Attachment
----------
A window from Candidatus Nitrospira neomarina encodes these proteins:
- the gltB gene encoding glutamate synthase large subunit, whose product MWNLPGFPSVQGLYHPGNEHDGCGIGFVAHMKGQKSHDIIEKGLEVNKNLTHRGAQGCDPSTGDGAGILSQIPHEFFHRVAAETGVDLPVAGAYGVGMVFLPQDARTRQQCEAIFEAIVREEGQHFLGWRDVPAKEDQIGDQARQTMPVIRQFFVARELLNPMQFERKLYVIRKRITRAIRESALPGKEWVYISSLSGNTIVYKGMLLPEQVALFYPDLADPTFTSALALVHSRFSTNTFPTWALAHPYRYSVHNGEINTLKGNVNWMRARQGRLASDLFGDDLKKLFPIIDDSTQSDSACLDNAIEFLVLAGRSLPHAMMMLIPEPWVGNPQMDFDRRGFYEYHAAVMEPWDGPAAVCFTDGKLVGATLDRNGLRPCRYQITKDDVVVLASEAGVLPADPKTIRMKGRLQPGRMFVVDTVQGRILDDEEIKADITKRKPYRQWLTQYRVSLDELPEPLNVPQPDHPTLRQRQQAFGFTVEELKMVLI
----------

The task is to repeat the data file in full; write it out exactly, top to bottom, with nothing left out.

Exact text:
A window from Candidatus Nitrospira neomarina encodes these proteins:
- the gltB gene encoding glutamate synthase large subunit, whose product MWNLPGFPSVQGLYHPGNEHDGCGIGFVAHMKGQKSHDIIEKGLEVNKNLTHRGAQGCDPSTGDGAGILSQIPHEFFHRVAAETGVDLPVAGAYGVGMVFLPQDARTRQQCEAIFEAIVREEGQHFLGWRDVPAKEDQIGDQARQTMPVIRQFFVARELLNPMQFERKLYVIRKRITRAIRESALPGKEWVYISSLSGNTIVYKGMLLPEQVALFYPDLADPTFTSALALVHSRFSTNTFPTWALAHPYRYSVHNGEINTLKGNVNWMRARQGRLASDLFGDDLKKLFPIIDDSTQSDSACLDNAIEFLVLAGRSLPHAMMMLIPEPWVGNPQMDFDRRGFYEYHAAVMEPWDGPAAVCFTDGKLVGATLDRNGLRPCRYQITKDDVVVLASEAGVLPADPKTIRMKGRLQPGRMFVVDTVQGRILDDEEIKADITKRKPYRQWLTQYRVSLDELPEPLNVPQPDHPTLRQRQQAFGFTVEELKMVLI